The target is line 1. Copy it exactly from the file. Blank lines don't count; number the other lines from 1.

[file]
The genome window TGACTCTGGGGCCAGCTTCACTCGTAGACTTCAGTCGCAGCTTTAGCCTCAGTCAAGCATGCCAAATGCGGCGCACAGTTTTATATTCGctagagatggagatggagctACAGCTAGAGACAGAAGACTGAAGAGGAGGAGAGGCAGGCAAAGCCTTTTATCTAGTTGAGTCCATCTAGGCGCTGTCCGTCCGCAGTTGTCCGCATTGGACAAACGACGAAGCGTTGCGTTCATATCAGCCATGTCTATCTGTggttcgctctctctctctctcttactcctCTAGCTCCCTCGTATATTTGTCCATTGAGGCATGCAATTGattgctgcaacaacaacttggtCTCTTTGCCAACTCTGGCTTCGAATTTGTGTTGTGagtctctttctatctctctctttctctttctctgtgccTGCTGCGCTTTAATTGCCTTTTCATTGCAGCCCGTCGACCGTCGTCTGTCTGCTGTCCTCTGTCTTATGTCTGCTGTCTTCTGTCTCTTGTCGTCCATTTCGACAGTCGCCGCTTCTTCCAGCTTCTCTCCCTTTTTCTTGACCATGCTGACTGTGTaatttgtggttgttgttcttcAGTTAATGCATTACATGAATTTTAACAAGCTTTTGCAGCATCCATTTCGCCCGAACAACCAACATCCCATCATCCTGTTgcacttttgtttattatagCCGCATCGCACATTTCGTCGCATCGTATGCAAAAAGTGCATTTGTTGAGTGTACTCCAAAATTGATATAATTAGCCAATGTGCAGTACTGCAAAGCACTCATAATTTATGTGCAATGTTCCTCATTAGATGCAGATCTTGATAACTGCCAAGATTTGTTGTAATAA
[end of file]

The genome window TGACTCTGGGGCCAGCTTCACTCGTAGACTTCAGTCGCAGCTTTAGCCTCAGTCAAGCATGCCAAATGCGGCGCACAGTTTTATATTCGctagagatggagatggagctACAGCTAGAGACAGAAGACTGAAGAGGAGGAGAGGCAGGCAAAGCCTTTTATCTAGTTGAGTCCATCTAGGCGCTGTCCGTCCGCAGTTGTCCGCATTGGACAAACGACGAAGCGTTGCGTTCATATCAGCCATGTCTATCTGTggttcgctctctctctctctcttactcctCTAGCTCCCTCGTATATTTGTCCATTGAGGCATGCAATTGattgctgcaacaacaacttggtCTCTTTGCCAACTCTGGCTTCGAATTTGTGTTGTGagtctctttctatctctctctttctctttctctgtgccTGCTGCGCTTTAATTGCCTTTTCATTGCAGCCCGTCGACCGTCGTCTGTCTGCTGTCCTCTGTCTTATGTCTGCTGTCTTCTGTCTCTTGTCGTCCATTTCGACAGTCGCCGCTTCTTCCAGCTTCTCTCCCTTTTTCTTGACCATGCTGACTGTGTaatttgtggttgttgttcttcAGTTAATGCATTACATGAATTTTAACAAGCTTTTGCAGCATCCATTTCGCCCGAACAACCAACATCCCATCATCCTGTTgcacttttgtttattatagCCGCATCGCACATTTCGTCGCATCGTATGCAAAAAGTGCATTTGTTGAGTGTACTCCAAAATTGATATAATTAGCCAATGTGCAGTACTGCAAAGCACTCATAATTTATGTGCAATGTTCCTCATTAGATGCAGATCTTGATAACTGCCAAGATTTGTTGTAATAA